Job-Hunting Tactics to Match Your Personality, Part 2

Wednesday, November 23, 2011
In my previous blog, I explained how your personality type can be the key to job-hunting tactics that will be effective for you. I gave examples of tactics appropriate for Realistic, Investigative, and Artistic types. This time, I’d like to consider the other three types in the Holland taxonomy.

If you’re a Social type, you want to make the most out of personal interactions, because you’re good at them and enjoy them. It’s clear that you should join one or more organizations related to your job target. Find a role that is not being filled; communications roles are particularly valuable, because they put you in touch with the largest cross-section of members. For example, you might offer to start a Twitter feed for the organization and encourage members to come to you with news. Also, be sure to leverage your existing social contacts. Make sure that all of them know about your job hunt and have several copies of your JIST card.

Enterprising types may find it useful to start a small business related to the career goal. For example, find out what low-price consumables your targeted industry uses and start selling them on eBay. A sandwich route can get you past the front door of a business and into the offices of people who will be useful contacts. Develop a brief business plan for a small project related to your targeted industry and be ready to explain it. Along with your resume, carry this plan with you, so people who are interested in the former can learn more about your skills from the latter.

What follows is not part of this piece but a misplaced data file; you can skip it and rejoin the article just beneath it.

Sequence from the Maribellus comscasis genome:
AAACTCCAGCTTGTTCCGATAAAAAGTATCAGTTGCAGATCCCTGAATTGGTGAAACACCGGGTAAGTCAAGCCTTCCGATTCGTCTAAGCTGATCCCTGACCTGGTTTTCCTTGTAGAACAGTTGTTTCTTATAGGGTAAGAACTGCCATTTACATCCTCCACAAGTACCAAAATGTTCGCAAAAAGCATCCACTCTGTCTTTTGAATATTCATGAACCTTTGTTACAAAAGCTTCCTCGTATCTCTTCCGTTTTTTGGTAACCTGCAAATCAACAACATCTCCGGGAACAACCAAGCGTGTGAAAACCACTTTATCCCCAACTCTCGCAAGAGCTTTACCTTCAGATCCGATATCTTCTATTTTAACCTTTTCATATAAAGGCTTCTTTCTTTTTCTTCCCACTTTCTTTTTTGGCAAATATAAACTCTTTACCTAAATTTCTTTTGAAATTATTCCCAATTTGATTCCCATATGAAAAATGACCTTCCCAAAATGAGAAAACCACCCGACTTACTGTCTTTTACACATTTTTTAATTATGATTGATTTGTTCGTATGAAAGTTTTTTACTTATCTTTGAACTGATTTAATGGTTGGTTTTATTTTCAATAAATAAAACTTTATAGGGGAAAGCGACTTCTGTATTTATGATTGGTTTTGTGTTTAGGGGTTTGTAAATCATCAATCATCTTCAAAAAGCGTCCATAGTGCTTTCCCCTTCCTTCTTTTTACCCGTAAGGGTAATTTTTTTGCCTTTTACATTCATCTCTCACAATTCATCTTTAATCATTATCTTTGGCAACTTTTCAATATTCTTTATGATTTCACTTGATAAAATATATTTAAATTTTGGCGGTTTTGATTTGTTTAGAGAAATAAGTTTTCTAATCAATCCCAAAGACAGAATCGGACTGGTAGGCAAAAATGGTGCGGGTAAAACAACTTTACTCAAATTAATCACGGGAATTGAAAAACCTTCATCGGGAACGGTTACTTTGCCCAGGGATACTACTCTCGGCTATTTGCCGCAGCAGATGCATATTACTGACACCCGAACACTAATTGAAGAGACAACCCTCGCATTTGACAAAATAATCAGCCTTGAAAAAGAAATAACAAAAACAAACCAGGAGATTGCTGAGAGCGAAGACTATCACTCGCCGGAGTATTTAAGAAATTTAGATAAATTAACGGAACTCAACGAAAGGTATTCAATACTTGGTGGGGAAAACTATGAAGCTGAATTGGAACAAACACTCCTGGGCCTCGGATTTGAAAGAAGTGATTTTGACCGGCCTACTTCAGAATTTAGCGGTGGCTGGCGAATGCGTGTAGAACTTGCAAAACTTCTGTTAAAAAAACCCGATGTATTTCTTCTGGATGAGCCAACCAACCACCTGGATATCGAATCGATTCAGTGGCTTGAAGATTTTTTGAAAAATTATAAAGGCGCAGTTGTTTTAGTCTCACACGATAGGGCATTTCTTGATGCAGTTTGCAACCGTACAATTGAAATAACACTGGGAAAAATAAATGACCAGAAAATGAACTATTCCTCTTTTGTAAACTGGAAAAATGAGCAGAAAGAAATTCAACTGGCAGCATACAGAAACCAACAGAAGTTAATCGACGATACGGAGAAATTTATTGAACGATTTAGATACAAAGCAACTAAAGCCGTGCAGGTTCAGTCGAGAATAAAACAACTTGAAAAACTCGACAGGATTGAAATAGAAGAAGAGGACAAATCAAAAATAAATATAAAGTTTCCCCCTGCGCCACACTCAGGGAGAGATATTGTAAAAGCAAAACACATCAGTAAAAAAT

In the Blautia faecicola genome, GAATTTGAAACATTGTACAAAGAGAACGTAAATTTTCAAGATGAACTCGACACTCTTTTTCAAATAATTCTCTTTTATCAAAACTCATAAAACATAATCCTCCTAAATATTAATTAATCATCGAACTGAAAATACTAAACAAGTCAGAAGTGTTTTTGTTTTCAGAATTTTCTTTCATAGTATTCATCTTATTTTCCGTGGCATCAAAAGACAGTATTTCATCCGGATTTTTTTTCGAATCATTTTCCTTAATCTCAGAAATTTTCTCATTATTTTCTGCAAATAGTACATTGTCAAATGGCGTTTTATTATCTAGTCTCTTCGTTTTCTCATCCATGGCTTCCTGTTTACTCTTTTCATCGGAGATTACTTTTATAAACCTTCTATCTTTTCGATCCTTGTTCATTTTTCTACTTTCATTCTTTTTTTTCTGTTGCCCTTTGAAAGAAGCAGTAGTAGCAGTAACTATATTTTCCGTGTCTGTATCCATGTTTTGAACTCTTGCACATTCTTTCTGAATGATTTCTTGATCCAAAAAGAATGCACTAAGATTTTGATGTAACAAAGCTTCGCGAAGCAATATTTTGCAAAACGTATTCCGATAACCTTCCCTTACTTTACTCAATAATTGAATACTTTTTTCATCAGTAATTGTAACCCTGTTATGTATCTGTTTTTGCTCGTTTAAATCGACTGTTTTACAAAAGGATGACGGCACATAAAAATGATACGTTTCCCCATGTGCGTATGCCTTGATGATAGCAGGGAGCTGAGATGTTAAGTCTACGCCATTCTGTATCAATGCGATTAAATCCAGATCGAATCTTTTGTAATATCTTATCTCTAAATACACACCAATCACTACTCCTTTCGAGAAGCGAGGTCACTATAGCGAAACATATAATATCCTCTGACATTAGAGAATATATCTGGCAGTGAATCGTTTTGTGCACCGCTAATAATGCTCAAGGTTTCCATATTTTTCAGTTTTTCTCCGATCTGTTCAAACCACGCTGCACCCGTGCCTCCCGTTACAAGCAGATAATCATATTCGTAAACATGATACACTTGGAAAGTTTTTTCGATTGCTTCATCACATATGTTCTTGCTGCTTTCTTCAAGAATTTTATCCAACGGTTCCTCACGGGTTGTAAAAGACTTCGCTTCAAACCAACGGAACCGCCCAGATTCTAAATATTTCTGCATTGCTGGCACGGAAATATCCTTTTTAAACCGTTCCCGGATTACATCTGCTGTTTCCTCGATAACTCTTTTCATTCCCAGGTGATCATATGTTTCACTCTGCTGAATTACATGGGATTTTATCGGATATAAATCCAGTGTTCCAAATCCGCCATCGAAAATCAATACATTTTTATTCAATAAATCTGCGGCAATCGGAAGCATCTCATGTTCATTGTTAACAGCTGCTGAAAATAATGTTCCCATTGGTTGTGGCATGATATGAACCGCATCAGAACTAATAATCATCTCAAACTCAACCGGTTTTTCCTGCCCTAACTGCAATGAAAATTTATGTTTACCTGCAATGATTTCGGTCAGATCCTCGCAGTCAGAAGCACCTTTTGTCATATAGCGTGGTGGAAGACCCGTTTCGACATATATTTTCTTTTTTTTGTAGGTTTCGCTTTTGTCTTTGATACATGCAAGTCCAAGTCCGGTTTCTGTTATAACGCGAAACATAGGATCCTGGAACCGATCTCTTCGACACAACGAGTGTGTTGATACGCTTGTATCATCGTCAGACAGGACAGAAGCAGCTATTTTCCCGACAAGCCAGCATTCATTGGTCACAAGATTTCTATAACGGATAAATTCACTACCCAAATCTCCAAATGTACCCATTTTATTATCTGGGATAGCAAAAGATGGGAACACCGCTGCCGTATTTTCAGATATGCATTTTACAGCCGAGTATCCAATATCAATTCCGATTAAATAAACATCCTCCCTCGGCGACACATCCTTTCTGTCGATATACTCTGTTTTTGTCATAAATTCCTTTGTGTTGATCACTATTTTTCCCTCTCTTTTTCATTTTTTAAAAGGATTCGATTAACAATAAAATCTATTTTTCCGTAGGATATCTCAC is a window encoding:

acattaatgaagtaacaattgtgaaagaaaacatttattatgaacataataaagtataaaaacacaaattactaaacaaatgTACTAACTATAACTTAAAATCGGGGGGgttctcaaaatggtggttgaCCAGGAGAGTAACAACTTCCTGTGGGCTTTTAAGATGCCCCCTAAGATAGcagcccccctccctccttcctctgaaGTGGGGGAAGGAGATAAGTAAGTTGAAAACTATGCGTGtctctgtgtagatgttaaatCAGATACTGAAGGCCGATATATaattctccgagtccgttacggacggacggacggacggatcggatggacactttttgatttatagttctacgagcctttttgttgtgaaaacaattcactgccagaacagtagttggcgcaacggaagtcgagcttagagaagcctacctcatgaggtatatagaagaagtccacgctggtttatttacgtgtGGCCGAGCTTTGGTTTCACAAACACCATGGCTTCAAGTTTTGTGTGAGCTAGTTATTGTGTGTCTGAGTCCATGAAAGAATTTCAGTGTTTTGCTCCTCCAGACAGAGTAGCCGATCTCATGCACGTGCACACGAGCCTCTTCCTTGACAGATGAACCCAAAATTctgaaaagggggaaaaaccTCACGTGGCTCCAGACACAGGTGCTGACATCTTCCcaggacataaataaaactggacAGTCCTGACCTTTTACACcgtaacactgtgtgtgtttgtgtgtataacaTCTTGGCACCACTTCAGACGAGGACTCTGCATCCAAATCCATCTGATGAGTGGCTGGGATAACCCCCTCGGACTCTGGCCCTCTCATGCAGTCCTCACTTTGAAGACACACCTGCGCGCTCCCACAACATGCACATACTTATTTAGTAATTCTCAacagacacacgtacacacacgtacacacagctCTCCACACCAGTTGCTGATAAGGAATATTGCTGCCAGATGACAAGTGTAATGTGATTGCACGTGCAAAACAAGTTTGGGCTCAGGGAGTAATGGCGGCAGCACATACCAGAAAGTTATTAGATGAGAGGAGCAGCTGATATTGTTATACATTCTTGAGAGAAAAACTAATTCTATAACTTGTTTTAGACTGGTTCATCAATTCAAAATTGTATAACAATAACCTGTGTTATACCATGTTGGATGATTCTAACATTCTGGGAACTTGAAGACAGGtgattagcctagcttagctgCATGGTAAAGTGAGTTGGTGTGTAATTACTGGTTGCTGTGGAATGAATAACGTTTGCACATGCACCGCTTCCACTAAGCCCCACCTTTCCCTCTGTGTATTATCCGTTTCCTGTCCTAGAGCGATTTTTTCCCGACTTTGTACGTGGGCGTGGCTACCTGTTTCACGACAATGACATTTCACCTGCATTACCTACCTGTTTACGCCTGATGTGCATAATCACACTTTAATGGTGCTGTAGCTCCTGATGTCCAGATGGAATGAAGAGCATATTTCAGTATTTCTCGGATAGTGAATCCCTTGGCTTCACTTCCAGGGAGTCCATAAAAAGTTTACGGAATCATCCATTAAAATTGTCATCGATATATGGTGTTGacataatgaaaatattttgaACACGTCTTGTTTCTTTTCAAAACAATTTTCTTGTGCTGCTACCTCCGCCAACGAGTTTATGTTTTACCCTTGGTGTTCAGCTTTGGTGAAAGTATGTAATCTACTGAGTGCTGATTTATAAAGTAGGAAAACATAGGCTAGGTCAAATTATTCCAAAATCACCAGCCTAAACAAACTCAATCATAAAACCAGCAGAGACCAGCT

Conventional jobs often depend on demonstrating a particular competence, such as typing speed or accuracy with figures. Volunteer work, such as keeping the books for a club, can give you opportunities to develop and document your competencies. Also consider that Conventional types tend to be highly organized and methodical, so you should bring these strengths to your job hunt. Study and follow techniques that are recommended for scheduling your job-seeking efforts, compiling lists of contacts, tracking the progress of the job hunt, and following up on contacts. Conventional-minded people in your network will be impressed with your organizational skills.

Keep in mind that Holland himself emphasized that most of us are not purely of one personality type. Your job-hunting efforts should not and probably cannot conform to the skills and work habits of any one personality type. Artistic types need to impose some organization on their tasks, Enterprising types need to use creativity in their tactics, and Realistic types need to use social skills to build their network. Nevertheless, by paying special attention to the tactics that are best suited to your personality type, you can mount a job-hunting campaign that minimizes discouraging situations and is more effective.


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